Healthcare chaos is Taoiseach’s biggest reason to go
Sinn Féin Dáil leader and Health spokesperson Caoimhghín Ó Caoláin who is today leading the party's contingent on the march and rally for a decent health service has said that healthcare chaos is the biggest reason for Taoiseach Bertie Ahern to resign.
Deputy Ó Caoláin said:
"The Taoiseach has major questions to answer about his finances in the past but he has far more to answer for today given the chaotic state of public health services.
"Less than six months after its formation, the Fianna Fáil/PD/Green Government began to impose cuts in health services. These cuts are affecting patient care despite the false claims of Health Minister Harney and HSE CEO Brendan Drumm that they would not do so.
"In its General Election Manifesto Fianna Fáil said: 'We believe the interests of public patients must be protected and that the best way to do this is to invest in expanded services.' They also promised to 'increase the numbers of beds, consultants, nurses and other professionals in our hospitals and, through the reform of key work practices and continuing substantial investment, deliver faster and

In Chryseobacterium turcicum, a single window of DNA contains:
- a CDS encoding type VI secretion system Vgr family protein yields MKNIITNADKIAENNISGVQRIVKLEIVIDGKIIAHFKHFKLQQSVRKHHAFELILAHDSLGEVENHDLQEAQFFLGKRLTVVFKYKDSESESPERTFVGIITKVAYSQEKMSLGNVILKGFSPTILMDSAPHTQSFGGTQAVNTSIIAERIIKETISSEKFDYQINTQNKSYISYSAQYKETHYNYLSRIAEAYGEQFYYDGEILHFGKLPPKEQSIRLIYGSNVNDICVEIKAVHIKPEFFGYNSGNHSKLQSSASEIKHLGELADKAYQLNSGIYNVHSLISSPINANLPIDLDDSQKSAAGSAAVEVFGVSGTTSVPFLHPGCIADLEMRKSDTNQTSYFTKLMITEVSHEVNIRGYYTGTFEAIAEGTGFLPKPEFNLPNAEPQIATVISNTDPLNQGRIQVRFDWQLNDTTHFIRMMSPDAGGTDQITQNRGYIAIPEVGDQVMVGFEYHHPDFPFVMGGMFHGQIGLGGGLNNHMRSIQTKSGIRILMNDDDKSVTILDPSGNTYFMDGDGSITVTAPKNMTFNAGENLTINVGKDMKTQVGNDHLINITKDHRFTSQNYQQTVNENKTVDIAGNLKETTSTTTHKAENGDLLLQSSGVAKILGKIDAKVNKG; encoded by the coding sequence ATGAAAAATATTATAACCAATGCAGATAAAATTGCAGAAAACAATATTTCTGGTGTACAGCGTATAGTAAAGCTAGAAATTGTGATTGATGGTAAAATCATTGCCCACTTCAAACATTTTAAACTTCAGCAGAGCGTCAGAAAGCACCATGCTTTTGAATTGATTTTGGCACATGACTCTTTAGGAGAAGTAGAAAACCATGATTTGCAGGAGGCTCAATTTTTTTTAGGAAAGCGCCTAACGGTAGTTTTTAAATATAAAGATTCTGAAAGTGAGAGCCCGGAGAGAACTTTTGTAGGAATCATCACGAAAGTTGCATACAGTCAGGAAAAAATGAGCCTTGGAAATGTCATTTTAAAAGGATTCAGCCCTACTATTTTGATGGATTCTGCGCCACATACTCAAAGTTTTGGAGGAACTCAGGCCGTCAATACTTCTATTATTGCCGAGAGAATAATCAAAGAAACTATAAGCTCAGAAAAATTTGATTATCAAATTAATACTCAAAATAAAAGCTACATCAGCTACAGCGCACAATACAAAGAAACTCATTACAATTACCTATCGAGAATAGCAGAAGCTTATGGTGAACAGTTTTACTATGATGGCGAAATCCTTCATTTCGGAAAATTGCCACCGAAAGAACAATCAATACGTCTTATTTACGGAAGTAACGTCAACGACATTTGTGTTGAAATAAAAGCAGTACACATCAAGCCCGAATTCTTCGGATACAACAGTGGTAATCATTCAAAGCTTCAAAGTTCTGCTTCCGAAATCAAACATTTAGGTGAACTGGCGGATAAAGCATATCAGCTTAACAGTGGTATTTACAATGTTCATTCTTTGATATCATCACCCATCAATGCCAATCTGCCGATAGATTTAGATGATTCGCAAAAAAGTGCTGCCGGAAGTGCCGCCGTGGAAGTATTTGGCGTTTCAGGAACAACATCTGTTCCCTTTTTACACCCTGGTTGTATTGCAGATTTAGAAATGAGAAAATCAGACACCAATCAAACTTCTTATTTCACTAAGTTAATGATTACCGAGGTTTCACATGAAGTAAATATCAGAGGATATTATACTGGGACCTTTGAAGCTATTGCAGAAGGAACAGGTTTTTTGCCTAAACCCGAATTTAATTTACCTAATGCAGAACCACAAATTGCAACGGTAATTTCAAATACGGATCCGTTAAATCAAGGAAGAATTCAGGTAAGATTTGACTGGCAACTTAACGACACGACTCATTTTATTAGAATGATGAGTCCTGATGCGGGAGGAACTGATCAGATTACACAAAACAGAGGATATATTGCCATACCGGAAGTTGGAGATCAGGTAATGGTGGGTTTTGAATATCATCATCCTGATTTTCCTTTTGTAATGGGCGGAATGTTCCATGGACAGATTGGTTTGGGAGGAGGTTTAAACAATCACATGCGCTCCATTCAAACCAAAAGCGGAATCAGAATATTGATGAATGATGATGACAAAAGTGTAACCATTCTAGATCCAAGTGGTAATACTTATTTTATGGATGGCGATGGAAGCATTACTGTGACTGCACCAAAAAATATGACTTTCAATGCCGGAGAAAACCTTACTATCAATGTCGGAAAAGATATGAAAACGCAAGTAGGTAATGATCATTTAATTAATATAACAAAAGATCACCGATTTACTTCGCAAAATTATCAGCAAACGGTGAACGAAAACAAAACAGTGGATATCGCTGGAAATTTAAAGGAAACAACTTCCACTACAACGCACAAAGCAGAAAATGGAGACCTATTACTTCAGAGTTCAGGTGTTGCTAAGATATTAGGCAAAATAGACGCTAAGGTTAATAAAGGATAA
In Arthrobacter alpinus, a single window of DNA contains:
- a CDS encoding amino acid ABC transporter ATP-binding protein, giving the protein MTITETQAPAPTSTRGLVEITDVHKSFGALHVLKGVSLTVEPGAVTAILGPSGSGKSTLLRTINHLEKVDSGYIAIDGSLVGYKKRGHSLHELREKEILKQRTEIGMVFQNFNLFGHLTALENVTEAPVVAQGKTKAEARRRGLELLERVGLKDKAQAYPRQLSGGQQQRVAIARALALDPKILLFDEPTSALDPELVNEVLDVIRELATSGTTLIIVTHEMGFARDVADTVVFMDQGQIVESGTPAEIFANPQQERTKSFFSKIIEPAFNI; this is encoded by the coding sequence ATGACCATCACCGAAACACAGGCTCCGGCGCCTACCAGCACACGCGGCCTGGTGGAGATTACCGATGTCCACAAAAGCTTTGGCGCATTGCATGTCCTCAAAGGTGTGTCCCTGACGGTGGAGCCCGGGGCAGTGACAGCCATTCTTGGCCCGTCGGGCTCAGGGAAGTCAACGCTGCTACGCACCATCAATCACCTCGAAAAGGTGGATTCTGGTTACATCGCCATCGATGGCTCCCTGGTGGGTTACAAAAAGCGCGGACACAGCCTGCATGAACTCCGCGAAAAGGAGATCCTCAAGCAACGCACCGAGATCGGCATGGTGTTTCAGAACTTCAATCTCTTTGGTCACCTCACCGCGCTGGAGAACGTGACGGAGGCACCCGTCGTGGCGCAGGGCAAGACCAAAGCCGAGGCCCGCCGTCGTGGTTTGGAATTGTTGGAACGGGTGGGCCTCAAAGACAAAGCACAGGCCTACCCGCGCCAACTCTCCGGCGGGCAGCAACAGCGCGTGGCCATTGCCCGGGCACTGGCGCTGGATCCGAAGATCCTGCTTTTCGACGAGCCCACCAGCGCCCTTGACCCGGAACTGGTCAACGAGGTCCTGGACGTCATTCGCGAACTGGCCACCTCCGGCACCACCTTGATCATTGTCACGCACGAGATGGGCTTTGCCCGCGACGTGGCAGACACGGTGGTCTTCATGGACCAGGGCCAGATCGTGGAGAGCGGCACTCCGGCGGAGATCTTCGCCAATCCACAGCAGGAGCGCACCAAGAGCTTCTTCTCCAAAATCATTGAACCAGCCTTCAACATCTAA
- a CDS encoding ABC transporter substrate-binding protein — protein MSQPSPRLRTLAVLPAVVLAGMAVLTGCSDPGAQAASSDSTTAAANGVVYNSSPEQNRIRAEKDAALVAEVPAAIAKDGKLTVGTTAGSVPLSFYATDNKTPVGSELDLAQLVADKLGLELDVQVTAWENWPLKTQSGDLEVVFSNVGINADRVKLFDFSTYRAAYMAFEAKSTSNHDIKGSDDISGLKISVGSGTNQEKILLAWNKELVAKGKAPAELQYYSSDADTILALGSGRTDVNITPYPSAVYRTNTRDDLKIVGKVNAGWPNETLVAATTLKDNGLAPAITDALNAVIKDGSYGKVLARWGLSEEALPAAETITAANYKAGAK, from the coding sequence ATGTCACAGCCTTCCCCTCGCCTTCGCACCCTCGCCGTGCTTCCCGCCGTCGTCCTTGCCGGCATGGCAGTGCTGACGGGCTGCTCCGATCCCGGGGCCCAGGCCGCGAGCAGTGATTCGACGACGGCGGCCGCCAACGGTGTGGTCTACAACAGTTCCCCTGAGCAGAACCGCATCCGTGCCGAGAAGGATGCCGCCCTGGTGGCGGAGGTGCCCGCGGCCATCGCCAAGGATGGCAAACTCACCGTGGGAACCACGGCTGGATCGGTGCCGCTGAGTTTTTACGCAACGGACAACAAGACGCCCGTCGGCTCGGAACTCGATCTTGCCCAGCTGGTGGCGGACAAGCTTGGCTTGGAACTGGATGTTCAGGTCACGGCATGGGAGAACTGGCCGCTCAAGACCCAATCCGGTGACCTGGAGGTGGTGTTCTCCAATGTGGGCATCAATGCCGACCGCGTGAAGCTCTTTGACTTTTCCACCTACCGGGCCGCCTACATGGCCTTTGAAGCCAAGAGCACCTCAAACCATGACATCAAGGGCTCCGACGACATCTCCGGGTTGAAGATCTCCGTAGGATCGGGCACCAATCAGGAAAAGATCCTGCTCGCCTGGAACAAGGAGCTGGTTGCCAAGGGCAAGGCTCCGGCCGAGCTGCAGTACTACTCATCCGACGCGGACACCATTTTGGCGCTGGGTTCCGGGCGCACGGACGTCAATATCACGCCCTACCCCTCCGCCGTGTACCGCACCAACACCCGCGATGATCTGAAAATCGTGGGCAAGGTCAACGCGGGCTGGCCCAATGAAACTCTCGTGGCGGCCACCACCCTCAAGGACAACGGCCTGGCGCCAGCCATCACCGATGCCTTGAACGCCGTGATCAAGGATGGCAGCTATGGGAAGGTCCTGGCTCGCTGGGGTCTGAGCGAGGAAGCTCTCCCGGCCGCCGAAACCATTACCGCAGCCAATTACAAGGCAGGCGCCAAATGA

better care for patients'.
"Instead we have seen cuts across our health services, longer waiting lists for public patients and increased numbers on trolleys in A&E compared to this time last year.
"In its Manifesto the Green Party stated: 'Access to appropriate healthcare is a basic human right." The Greens promised to "lift the cap on public health employment to allow increased staffing'.
"Instead the Greens have participated in the deepening of healthcare apartheid through their support for the notorious private for-profit hospital co-location scheme which they criticised when in opposition. And they bear collective responsibility for the cuts, including staffing
cuts in direct violation of their own commitments.
"Chaos in our Health Service is the biggest reason for the Taoiseach to go. He and his Government colleagues have failed miserably in their biggest single responsibility which is to provide a decent health service." ENDS